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Wetherby 01937 583210
Malton 01653 692247
Legal updates

11 November 2019 Family Matters

Christmas is a magical time of the year for children. There is the anticipation of the presents they may receive, the relief of having a few weeks off school and the excitement of seeing friends and family. The hopes of what Christmas may bring are no different for the children of parents who have divorced or separated, yet lingering there in the background will be the worry of who they are going to spend Christmas with and whether the parent who misses out will be alright. To make sure your child has a wonderful and stress-free Christmas this year, Robert Bellhouse, family law expert with Ware & Kay Solicitors in York & Wetherby offers some useful tips to estranged parents trying to agree arrangements for their children over the festive period. 1. Plan ahead Talk to…

07 November 2019 Commercial property

Some of the world’s most successful companies have started at home or in a garage, but at some point it makes sense to move to business premises.  Committing to your first commercial lease is an important step in the life of a young business and as it is a binding legal contract, it is vital to get legal advice before you sign. ‘Premises will make up a significant part of your total business costs’ says Jacky Burton commercial property solicitor with Ware & Kay in York & Wetherby, ‘so it is important to know exactly what you will be paying, your obligations and those of your landlord, and what flexibility you have if these premises no longer meet your needs.’ Your solicitor will explain everything and help ensure that you understand the long-term implications. The…
06 November 2019 Residential property

When many of us think about heritage properties, we think of buildings associated with our architectural past: a castle, stately home or elegant Georgian townhouse perhaps. But new developments, such as barn and warehouse conversions, may also be heritage properties if they are listed or in a conservation area. In this article, Philip Taylor, residential property expert with Pearsons & Ward in Malton looks at the different categories of heritage property and the implications for buyers who face the prospect of having to deal with the obligations that go hand in hand with owning a property of historical interest.  ‘If you are considering buying a listed building, a property in a conservation area or a property that appears in a local heritage asset list, then it is important that you speak to your solicitor at…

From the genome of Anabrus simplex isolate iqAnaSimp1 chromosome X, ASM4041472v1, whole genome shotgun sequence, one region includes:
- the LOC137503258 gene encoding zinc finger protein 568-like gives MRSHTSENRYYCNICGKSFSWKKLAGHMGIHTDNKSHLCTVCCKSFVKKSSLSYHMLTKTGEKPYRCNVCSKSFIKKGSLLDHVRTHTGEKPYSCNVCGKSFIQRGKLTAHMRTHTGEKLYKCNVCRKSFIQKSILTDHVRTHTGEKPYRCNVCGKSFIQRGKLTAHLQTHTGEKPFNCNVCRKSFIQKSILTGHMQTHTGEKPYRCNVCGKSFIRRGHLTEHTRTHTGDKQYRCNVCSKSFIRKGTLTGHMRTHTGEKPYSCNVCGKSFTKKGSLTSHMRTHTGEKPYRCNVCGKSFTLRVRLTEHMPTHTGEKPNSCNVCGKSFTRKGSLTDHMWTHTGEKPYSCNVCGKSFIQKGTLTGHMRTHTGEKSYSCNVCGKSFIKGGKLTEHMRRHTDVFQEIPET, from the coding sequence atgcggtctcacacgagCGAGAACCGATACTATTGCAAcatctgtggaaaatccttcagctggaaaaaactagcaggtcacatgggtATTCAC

06 November 2019 Residential property

If you occupy land or buildings, then you will usually be under a duty to take reasonable steps to prevent anyone visiting you being killed or injured or suffering damage to their property.  You will also be under a duty not to do anything which may cause harm to your neighbours. The extent of the duties imposed on you will vary depending on the circumstances but where a breach of duty occurs the consequences could be serious, as Johanne Spittle, Head of Litigation with Ware & Kay in York & Wetherby explains.   ‘We live in a world where anyone who suffers damage or personal injury expects to be compensated’ says Johanne.  ‘This includes people who are lawfully on your property like employees and invited visitors, but also those who are there unlawfully like squatters…
05 November 2019 Employment advice

Employers should have a disciplinary process in place, but just following this may not be enough to avoid falling foul of the law and exposing yourself to the risk of an employment tribunal claim. Your procedures need to be fair and your decisions need to be justifiable. Gill Wilkinson, employment law expert with Ware & Kay in York & Wetherby offers employers six tips for the fair handling of disciplinary issues.  When to suspend an employee If an allegation of misconduct arises, suspending the accused employee should not be the default response. Instead, you should consider: the seriousness of the alleged misconduct and whether the employee’s behaviour could justify summary dismissal; the risks of further problems if the employee is allowed to remain in the workplace; and the possibility of interference with the investigation…
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